In Belarus during WW2 three brothers saved over 1,000 Jews by building a community in the forest. The Bielski Brothers by Peter Duffy tells their incredible and unique story.
The brothers were part of a large family of Jews who operated the local saw mill and lived in a community which was mostly Jewish. This area of the world had suffered in the past from being fought over and had changed ownership from Poland to Germany and to Russia – the inhabitants were used to programs and other anti-Jewish activity. When the Germans occupied the area, however, they started a campaign against the Jews which resulted in the death of millions and virtually wiped out the race in the area.
When members of their family were killed the three brothers started gathering up other family members and hiding them from what was going on. As the Germans started to increase their oppression and groups of Jews were taken into the countryside and shot dead the family was soon joined by others. The problem was to get enough food for people, many of whom were elderly and frail, and to keep them hidden. Many of their neighbours were informers and betrayed Jews either out of fear or because it was to their advantage.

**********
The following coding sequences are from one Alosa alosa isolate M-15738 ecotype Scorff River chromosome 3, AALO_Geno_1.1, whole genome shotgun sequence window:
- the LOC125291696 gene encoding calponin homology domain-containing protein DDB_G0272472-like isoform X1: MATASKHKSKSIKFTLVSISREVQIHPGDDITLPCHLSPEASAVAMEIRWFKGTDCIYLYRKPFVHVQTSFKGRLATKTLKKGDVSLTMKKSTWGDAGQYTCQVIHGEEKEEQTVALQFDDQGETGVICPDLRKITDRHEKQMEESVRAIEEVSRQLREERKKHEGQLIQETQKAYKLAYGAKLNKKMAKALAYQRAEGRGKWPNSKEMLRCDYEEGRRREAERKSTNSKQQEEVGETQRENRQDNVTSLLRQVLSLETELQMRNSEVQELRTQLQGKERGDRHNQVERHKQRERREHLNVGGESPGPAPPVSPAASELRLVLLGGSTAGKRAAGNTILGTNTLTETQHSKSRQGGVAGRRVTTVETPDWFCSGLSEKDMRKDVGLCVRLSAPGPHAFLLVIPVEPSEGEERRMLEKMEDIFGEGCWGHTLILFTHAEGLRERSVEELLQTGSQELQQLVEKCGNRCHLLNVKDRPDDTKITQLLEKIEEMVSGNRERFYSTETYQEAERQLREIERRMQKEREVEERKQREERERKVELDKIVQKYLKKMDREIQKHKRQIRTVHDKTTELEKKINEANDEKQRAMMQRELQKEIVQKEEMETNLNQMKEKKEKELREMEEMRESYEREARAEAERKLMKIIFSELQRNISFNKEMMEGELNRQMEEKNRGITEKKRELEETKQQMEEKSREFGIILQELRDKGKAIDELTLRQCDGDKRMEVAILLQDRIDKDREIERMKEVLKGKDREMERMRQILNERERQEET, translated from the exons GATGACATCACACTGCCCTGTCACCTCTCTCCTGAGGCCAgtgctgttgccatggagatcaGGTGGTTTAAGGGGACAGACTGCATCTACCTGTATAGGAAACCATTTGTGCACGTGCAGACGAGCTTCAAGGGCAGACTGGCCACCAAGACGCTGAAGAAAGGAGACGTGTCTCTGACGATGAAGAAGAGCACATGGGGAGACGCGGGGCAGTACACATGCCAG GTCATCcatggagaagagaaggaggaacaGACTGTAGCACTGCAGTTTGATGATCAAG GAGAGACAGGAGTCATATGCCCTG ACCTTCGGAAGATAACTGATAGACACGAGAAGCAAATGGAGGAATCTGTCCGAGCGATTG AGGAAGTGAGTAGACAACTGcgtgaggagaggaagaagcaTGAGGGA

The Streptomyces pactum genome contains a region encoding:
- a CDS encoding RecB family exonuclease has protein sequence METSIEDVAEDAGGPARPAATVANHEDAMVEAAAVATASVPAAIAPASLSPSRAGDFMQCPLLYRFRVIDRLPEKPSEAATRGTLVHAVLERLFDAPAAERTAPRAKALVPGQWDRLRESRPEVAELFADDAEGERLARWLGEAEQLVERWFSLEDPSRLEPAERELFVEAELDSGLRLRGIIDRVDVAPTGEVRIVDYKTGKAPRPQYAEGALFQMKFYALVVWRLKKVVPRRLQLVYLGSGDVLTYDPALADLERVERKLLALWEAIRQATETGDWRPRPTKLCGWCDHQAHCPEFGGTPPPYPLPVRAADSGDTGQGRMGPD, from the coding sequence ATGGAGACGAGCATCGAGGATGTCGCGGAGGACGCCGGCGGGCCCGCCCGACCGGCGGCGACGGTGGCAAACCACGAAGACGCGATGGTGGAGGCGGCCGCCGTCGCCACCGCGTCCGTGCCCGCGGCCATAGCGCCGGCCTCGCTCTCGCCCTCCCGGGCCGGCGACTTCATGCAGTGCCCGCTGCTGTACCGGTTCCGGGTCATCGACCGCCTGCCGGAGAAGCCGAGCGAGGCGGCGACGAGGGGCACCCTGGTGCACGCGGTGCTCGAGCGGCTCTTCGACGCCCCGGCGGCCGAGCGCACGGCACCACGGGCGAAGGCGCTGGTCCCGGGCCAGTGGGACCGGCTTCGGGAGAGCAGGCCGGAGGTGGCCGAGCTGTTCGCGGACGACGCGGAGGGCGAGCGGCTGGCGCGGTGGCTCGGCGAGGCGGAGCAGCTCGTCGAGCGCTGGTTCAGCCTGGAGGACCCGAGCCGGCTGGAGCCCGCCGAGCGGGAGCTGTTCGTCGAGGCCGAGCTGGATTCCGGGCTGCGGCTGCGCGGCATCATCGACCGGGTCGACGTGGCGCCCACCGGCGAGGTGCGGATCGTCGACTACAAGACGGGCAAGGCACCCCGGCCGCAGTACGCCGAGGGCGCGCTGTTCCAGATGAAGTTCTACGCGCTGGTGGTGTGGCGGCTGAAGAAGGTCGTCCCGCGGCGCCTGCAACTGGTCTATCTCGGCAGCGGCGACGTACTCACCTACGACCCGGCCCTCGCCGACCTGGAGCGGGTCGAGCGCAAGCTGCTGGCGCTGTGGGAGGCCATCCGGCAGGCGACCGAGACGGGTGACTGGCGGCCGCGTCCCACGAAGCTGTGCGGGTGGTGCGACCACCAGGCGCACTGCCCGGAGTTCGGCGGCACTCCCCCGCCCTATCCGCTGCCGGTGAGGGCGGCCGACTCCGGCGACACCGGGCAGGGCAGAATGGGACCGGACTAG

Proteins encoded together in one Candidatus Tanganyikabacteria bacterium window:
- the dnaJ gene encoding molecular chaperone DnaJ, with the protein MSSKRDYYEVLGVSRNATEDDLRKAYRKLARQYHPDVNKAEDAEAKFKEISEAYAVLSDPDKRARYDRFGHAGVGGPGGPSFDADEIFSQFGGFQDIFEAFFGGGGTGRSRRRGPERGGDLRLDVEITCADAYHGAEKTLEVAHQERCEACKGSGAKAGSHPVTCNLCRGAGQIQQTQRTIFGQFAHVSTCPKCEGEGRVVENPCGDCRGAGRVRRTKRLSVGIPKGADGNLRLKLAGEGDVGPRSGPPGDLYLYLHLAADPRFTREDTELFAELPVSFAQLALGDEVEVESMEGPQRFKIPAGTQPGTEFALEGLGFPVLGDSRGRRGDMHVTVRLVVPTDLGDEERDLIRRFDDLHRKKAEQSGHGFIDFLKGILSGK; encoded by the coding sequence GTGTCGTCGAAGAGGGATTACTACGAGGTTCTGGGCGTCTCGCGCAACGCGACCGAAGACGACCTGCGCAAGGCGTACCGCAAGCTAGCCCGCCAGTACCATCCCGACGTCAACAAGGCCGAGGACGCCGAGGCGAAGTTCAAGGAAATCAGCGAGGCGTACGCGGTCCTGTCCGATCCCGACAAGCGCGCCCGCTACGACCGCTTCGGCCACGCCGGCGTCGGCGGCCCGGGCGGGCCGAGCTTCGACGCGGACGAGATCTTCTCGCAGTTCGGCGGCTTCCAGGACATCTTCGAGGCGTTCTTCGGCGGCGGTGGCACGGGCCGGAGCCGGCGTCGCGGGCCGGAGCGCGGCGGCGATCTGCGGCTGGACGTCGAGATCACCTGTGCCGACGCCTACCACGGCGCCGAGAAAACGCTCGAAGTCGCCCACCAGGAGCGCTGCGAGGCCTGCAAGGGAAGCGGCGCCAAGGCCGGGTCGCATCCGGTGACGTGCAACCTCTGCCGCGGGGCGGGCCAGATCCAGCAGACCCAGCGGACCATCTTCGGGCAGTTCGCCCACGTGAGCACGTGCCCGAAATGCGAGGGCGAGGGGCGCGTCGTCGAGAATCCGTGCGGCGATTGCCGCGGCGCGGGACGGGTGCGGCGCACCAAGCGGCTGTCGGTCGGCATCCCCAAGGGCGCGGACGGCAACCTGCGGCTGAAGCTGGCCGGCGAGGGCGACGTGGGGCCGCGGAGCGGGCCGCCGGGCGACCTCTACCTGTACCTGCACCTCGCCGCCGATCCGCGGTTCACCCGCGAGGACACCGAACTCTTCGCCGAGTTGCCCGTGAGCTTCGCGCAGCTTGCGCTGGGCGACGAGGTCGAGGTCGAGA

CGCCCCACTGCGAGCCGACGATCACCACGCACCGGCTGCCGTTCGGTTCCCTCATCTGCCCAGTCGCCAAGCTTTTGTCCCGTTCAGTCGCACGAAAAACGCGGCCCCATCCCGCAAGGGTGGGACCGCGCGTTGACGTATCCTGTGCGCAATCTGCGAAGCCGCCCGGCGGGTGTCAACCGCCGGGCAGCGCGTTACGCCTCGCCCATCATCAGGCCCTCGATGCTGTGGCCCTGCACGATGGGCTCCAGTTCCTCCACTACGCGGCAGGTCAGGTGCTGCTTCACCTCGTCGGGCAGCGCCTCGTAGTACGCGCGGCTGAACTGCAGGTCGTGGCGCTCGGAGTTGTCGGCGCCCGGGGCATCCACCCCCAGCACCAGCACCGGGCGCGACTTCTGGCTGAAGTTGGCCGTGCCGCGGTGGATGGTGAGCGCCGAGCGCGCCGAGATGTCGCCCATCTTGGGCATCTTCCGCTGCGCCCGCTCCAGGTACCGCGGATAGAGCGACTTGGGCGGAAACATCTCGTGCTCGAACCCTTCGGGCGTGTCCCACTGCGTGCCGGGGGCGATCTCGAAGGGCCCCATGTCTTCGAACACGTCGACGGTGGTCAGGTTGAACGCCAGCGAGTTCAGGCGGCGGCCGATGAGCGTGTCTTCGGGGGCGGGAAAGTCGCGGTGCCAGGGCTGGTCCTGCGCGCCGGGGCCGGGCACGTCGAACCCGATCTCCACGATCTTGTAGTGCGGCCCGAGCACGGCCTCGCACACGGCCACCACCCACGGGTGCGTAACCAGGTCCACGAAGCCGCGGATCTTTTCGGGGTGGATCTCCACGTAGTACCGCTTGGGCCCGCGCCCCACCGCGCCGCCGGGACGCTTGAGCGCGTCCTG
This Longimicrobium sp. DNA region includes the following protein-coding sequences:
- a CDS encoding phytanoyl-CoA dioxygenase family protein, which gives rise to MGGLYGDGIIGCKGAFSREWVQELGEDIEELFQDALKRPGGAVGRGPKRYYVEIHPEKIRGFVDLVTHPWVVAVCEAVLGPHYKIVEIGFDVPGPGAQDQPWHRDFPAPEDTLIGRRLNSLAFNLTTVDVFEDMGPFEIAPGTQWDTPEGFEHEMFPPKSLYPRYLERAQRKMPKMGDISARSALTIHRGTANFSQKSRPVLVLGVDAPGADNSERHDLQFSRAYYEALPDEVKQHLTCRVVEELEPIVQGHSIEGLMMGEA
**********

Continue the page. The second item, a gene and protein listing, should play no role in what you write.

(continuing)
The able bodied men formed a guerrilla group fighting against the Germans and eventually, for their safety, they allied with Russian communist groups in the same area doing the same thing – the difference in this group was that they had a large amount of non-combatants and that they were virtually all Jews.
The author tells this story in a straightforward narrative style. He doesn’t hide the fact that some of what the brothers did was cruel and that they ruled their community in a dictatorial way. He shows us the environment in which they were operating and the increasing number of murders by the Germans. The majority of those who survived the war thought that the brothers were wonderful but not everyone agreed and some of what they did was morally dubious. At the end of the war the whole community was faced with the fact that the Russian occupiers were no more sympathetic to Jews than the Germans had been and most of those saved ended up in Israel or America.
This is a story of bravery. At any time the brothers could have abandoned their group but even when it grew large and the communists were unhappy with it they kept their promise to protect their people. It is astonishing what these people did to survive and it is horrific that they had to do these things to survive. This is a gripping book which opens the readers’ eyes to the inhumanity which man can inflict on man and to the humanity which saved a few.
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